Macrodontia (tooth)

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Macrodontia (tooth)
Classification and external resources
ICD-10 K00.2
ICD-9-CM 520.2

Macrodontia (or megadontia or megalodontia) is a type of localized gigantism in which teeth are larger than normal for the particular type(s) of teeth involved. The three types of macrodontia are true generalized macrodontia, relative generalized macrodontia, and macrodontia of a single tooth. True generalized macrodontia is rare. Macrodontia of a single tooth is more common. Some kind of macrodontia in the permanent dentition occurs in 1.1% of the total population. It should not be confused with taurodontism (bull teeth), fusion (double tooth) or the jaws being relatively small, giving the appearance of macrodontia.

Definition[edit]

Males tend to have larger teeth than females,[1] and tooth size also varies according to race.[1] Abnormal tooth size is defined by some as when the dimensions are more than 2 standard deviations from the average.[1] Macrodontia is when the teeth are abnormally large, and microdontia is when they are abnormally small.

Types[edit]

1. True Generalized Macrodontia[edit]

All teeth, although the same size, grow in larger than normal. This is seen in cases of growth hormone excess called pituitary gigantism. It is the rarest of the types. [2]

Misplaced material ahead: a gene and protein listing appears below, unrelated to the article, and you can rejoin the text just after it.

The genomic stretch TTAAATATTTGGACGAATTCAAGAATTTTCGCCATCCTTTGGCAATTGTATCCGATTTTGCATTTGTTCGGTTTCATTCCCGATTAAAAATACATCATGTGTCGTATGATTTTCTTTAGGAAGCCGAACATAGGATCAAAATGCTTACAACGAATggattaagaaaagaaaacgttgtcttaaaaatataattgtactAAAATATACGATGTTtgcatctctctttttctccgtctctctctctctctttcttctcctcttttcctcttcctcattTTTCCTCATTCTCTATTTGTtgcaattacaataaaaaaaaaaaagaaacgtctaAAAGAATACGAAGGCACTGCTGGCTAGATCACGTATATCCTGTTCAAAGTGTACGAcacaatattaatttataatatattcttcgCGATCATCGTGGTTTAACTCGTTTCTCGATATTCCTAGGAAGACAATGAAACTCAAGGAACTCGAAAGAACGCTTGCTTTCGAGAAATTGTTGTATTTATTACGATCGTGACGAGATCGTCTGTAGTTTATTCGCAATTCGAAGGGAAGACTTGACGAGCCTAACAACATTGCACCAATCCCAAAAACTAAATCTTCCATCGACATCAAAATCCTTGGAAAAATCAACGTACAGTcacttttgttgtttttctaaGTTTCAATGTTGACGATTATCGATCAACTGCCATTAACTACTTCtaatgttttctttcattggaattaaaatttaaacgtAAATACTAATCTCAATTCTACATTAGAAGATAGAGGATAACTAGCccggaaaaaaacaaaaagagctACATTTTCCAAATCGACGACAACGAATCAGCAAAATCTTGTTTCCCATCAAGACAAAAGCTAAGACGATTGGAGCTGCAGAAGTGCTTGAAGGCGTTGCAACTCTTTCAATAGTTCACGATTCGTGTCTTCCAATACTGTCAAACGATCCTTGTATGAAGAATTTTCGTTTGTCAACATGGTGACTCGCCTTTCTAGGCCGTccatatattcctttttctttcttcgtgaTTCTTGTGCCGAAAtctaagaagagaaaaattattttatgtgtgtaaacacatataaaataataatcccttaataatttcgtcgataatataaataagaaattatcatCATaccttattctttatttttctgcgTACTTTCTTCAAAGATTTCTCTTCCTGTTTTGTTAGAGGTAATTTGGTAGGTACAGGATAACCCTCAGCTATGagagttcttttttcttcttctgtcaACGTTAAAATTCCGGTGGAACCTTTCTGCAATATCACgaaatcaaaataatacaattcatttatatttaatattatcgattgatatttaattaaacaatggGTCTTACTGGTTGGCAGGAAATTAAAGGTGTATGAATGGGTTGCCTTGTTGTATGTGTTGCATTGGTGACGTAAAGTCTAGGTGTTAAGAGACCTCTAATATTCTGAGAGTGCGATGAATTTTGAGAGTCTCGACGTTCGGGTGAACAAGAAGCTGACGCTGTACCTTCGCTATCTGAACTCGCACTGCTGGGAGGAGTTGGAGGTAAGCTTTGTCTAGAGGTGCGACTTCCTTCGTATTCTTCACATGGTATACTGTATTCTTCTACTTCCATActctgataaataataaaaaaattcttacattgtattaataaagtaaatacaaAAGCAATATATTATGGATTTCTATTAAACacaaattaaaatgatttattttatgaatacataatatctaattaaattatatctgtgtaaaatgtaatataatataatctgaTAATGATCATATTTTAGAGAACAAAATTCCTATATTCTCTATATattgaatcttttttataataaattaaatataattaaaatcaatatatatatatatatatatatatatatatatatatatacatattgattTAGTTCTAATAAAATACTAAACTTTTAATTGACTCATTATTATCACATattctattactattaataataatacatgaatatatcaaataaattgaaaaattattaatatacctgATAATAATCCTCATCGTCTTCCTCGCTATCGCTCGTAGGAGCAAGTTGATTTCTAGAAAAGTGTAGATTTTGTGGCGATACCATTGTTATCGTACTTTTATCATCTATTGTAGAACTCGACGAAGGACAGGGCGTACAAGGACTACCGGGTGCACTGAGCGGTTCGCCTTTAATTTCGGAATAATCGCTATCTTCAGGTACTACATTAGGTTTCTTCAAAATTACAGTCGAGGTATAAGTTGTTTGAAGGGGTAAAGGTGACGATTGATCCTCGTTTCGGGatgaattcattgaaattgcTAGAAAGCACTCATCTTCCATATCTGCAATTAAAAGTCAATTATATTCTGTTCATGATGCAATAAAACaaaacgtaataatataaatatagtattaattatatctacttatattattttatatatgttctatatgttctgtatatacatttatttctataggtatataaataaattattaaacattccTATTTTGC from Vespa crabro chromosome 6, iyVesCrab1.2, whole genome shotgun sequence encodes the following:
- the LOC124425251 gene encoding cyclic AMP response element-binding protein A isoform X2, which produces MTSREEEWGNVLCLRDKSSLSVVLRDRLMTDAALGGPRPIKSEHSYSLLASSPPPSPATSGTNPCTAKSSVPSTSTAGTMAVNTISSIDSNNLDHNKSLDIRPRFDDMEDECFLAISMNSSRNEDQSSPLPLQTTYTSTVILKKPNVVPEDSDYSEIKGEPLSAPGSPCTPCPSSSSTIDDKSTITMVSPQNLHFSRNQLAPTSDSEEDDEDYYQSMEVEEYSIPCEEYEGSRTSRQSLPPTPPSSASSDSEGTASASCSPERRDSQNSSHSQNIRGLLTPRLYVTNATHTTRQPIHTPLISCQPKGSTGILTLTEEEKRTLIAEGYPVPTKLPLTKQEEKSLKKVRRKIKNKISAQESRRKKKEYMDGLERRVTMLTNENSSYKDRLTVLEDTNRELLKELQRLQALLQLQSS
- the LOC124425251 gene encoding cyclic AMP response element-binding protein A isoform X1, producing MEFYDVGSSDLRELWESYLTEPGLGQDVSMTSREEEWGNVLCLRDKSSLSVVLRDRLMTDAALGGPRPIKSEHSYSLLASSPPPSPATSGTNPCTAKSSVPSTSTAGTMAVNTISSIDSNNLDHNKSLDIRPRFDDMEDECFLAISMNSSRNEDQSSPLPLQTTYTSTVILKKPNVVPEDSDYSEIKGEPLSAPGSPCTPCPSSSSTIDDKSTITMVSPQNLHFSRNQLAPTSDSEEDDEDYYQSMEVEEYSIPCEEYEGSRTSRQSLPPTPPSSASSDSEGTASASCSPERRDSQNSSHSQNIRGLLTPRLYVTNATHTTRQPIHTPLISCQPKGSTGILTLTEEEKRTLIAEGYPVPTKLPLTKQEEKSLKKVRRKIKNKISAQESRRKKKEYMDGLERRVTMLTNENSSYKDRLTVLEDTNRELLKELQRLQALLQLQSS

2. Relative Generalized Macrodontia[edit]

All teeth appear slightly larger than normal, usually occurring in cases with small jaws. It is called pseudomacrodontia because the small jaws give the illusion that they are abnormally large. Genetics plays a major role in this type of macrodontia, as the offspring inherits small jaw size from one of the parents and large teeth from the other parent.[2]

3. Macrodontia of a Single Tooth[edit]

A single tooth is larger than the rest. This is unusual and could be the result of fusion and germination that cause enlarged crowns.[2]

Causes[edit]

Macrodontia of a single tooth is attributed to a disturbance of morphodifferentiation. Generalized macrodontia is usually attributed to some hormonal imbalance (e.g., pituirary gigantism). It can also be associated with facial hemihyperplasia. Macrodontia stems from systematic disturbances. These include KBG syndrome, otodental sydrome, and insulent-resitant diabetes. [3] Ethnicity and gender also factors that influence macrodontia. Asians and males are more likely to be effected.[2]

Treatment[edit]

Teeth affected by macrodontia are either contoured, aligned or extracted. Contouring involves shaving the tooth down to change shape and size. However, the result is minimal change as this could be dangerous for the dentin and dental pulp. Aligning involves the use of braces to straighten, align, and make space for larger teeth to grow. When extracted, they are replaced with an implant or bridge. This is done in cases in which the patient suffers from pain that cannot be treated by other methods.[2]

References[edit]

  1. ^ a b c Poulsen S; Koch G (2013). Pediatric dentistry: a clinical approach (2nd ed.). Chichester, UK: Wiley-Blackwell. p. 191. ISBN 9781118687192. 
  2. ^ a b c d e "All you need to know about macrodontia | News | Dentagama". dentagama.com. Retrieved 2017-03-30. 
  3. ^ "Isolated bilateral macrodontia of mandibular second premolars: A case report (PDF Download Available)". ResearchGate. Retrieved 2017-03-30.